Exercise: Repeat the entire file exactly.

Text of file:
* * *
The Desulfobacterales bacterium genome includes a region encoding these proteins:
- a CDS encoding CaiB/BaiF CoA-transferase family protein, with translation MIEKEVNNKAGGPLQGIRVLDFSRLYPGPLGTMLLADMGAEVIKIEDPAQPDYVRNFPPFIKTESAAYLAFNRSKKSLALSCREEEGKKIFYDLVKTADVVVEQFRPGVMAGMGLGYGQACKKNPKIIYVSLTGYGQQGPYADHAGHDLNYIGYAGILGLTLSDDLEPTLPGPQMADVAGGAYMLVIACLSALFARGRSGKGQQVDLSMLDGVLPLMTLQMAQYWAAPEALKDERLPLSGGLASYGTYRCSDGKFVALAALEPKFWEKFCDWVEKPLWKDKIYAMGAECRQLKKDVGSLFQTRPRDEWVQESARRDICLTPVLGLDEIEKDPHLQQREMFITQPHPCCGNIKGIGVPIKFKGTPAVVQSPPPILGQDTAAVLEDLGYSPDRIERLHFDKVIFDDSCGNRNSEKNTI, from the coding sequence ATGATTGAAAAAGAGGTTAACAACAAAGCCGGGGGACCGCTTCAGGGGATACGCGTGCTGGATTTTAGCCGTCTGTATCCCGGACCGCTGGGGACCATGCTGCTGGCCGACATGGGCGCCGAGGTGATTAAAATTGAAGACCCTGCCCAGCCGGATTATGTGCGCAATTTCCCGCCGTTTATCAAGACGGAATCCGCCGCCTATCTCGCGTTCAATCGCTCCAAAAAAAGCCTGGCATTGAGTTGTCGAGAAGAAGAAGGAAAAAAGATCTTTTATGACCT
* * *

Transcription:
The Desulfobacterales bacterium genome includes a region encoding these proteins:
- a CDS encoding CaiB/BaiF CoA-transferase family protein, with translation MIEKEVNNKAGGPLQGIRVLDFSRLYPGPLGTMLLADMGAEVIKIEDPAQPDYVRNFPPFIKTESAAYLAFNRSKKSLALSCREEEGKKIFYDLVKTADVVVEQFRPGVMAGMGLGYGQACKKNPKIIYVSLTGYGQQGPYADHAGHDLNYIGYAGILGLTLSDDLEPTLPGPQMADVAGGAYMLVIACLSALFARGRSGKGQQVDLSMLDGVLPLMTLQMAQYWAAPEALKDERLPLSGGLASYGTYRCSDGKFVALAALEPKFWEKFCDWVEKPLWKDKIYAMGAECRQLKKDVGSLFQTRPRDEWVQESARRDICLTPVLGLDEIEKDPHLQQREMFITQPHPCCGNIKGIGVPIKFKGTPAVVQSPPPILGQDTAAVLEDLGYSPDRIERLHFDKVIFDDSCGNRNSEKNTI, from the coding sequence ATGATTGAAAAAGAGGTTAACAACAAAGCCGGGGGACCGCTTCAGGGGATACGCGTGCTGGATTTTAGCCGTCTGTATCCCGGACCGCTGGGGACCATGCTGCTGGCCGACATGGGCGCCGAGGTGATTAAAATTGAAGACCCTGCCCAGCCGGATTATGTGCGCAATTTCCCGCCGTTTATCAAGACGGAATCCGCCGCCTATCTCGCGTTCAATCGCTCCAAAAAAAGCCTGGCATTGAGTTGTCGAGAAGAAGAAGGAAAAAAGATCTTTTATGACCT